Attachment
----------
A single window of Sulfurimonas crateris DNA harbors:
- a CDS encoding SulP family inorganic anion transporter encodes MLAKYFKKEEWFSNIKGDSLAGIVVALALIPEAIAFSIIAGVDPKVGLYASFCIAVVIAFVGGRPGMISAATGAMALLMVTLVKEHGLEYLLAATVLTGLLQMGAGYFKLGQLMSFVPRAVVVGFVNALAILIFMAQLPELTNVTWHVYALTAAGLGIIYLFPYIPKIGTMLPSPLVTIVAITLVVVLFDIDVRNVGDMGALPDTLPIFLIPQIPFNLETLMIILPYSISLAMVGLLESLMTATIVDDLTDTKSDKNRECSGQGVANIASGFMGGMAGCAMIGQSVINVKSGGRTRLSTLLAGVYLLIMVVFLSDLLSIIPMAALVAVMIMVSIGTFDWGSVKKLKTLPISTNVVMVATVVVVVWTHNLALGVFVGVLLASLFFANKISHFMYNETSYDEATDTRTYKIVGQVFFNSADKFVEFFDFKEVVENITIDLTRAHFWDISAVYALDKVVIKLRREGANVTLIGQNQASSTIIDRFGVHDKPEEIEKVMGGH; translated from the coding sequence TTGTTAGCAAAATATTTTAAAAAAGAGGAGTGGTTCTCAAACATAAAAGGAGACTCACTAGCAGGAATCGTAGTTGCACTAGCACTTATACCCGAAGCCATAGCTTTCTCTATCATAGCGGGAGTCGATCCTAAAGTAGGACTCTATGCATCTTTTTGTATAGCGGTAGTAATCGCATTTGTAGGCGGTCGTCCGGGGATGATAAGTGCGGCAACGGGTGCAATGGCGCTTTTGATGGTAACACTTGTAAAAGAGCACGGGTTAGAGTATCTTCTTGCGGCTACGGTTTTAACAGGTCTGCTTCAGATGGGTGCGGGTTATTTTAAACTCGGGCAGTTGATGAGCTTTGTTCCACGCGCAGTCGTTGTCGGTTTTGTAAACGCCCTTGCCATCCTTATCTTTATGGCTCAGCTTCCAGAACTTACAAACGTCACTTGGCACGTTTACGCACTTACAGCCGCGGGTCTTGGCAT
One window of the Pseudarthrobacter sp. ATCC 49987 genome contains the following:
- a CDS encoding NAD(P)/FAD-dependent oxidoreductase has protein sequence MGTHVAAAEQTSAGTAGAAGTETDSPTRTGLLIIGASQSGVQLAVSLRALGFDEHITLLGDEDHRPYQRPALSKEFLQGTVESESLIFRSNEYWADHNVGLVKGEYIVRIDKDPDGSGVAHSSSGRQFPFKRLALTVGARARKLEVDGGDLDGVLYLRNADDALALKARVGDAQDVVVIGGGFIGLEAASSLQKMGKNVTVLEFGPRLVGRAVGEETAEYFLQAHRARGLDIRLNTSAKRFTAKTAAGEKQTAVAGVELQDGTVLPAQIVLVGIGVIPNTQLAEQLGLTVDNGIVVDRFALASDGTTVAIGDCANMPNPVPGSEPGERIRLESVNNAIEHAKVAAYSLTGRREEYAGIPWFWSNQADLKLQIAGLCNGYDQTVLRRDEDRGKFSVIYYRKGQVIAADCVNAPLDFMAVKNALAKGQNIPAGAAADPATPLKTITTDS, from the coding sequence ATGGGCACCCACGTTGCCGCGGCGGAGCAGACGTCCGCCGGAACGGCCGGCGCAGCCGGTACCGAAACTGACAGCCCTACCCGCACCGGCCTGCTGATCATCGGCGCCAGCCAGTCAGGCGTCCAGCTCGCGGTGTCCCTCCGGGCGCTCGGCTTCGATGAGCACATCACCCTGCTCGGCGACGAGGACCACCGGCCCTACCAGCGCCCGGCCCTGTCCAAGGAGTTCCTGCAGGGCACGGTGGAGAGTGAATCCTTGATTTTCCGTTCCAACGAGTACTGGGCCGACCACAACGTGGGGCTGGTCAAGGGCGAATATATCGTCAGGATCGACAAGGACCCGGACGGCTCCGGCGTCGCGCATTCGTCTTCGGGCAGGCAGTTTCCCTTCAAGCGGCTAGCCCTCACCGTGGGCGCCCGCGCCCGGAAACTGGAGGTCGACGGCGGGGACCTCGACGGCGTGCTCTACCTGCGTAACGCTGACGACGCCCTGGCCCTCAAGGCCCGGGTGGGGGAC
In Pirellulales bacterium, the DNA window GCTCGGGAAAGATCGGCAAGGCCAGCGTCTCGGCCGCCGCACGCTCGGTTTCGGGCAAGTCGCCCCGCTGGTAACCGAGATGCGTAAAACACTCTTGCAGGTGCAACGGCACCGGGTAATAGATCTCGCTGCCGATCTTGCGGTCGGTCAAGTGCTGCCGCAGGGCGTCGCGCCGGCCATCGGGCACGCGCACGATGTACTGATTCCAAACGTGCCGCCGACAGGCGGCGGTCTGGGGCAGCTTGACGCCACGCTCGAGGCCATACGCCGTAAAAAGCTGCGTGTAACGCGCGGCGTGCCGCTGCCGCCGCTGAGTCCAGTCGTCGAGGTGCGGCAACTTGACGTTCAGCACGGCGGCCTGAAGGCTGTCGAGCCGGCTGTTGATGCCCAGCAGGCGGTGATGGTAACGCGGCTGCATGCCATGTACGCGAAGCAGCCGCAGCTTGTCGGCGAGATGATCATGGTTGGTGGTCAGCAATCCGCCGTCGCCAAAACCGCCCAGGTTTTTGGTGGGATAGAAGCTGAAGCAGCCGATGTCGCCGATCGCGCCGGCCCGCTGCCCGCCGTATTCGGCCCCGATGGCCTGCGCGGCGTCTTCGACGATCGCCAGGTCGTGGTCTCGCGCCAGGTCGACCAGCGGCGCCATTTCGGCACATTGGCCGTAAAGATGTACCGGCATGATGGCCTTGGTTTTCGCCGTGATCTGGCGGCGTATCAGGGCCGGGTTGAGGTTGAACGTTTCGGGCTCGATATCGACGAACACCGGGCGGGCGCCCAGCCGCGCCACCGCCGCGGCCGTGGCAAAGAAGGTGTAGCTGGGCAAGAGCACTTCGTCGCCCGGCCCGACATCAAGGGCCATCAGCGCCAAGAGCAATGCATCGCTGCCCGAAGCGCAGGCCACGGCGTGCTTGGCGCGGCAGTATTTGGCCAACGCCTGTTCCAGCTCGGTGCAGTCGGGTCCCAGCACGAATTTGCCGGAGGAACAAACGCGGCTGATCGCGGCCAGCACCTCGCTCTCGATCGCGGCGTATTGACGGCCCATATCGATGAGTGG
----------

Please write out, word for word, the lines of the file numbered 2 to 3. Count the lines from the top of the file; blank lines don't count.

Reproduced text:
- a CDS encoding SulP family inorganic anion transporter encodes MLAKYFKKEEWFSNIKGDSLAGIVVALALIPEAIAFSIIAGVDPKVGLYASFCIAVVIAFVGGRPGMISAATGAMALLMVTLVKEHGLEYLLAATVLTGLLQMGAGYFKLGQLMSFVPRAVVVGFVNALAILIFMAQLPELTNVTWHVYALTAAGLGIIYLFPYIPKIGTMLPSPLVTIVAITLVVVLFDIDVRNVGDMGALPDTLPIFLIPQIPFNLETLMIILPYSISLAMVGLLESLMTATIVDDLTDTKSDKNRECSGQGVANIASGFMGGMAGCAMIGQSVINVKSGGRTRLSTLLAGVYLLIMVVFLSDLLSIIPMAALVAVMIMVSIGTFDWGSVKKLKTLPISTNVVMVATVVVVVWTHNLALGVFVGVLLASLFFANKISHFMYNETSYDEATDTRTYKIVGQVFFNSADKFVEFFDFKEVVENITIDLTRAHFWDISAVYALDKVVIKLRREGANVTLIGQNQASSTIIDRFGVHDKPEEIEKVMGGH; translated from the coding sequence TTGTTAGCAAAATATTTTAAAAAAGAGGAGTGGTTCTCAAACATAAAAGGAGACTCACTAGCAGGAATCGTAGTTGCACTAGCACTTATACCCGAAGCCATAGCTTTCTCTATCATAGCGGGAGTCGATCCTAAAGTAGGACTCTATGCATCTTTTTGTATAGCGGTAGTAATCGCATTTGTAGGCGGTCGTCCGGGGATGATAAGTGCGGCAACGGGTGCAATGGCGCTTTTGATGGTAACACTTGTAAAAGAGCACGGGTTAGAGTATCTTCTTGCGGCTACGGTTTTAACAGGTCTGCTTCAGATGGGTGCGGGTTATTTTAAACTCGGGCAGTTGATGAGCTTTGTTCCACGCGCAGTCGTTGTCGGTTTTGTAAACGCCCTTGCCATCCTTATCTTTATGGCTCAGCTTCCAGAACTTACAAACGTCACTTGGCACGTTTACGCACTTACAGCCGCGGGTCTTGGCAT
One window of the Pseudarthrobacter sp. ATCC 49987 genome contains the following: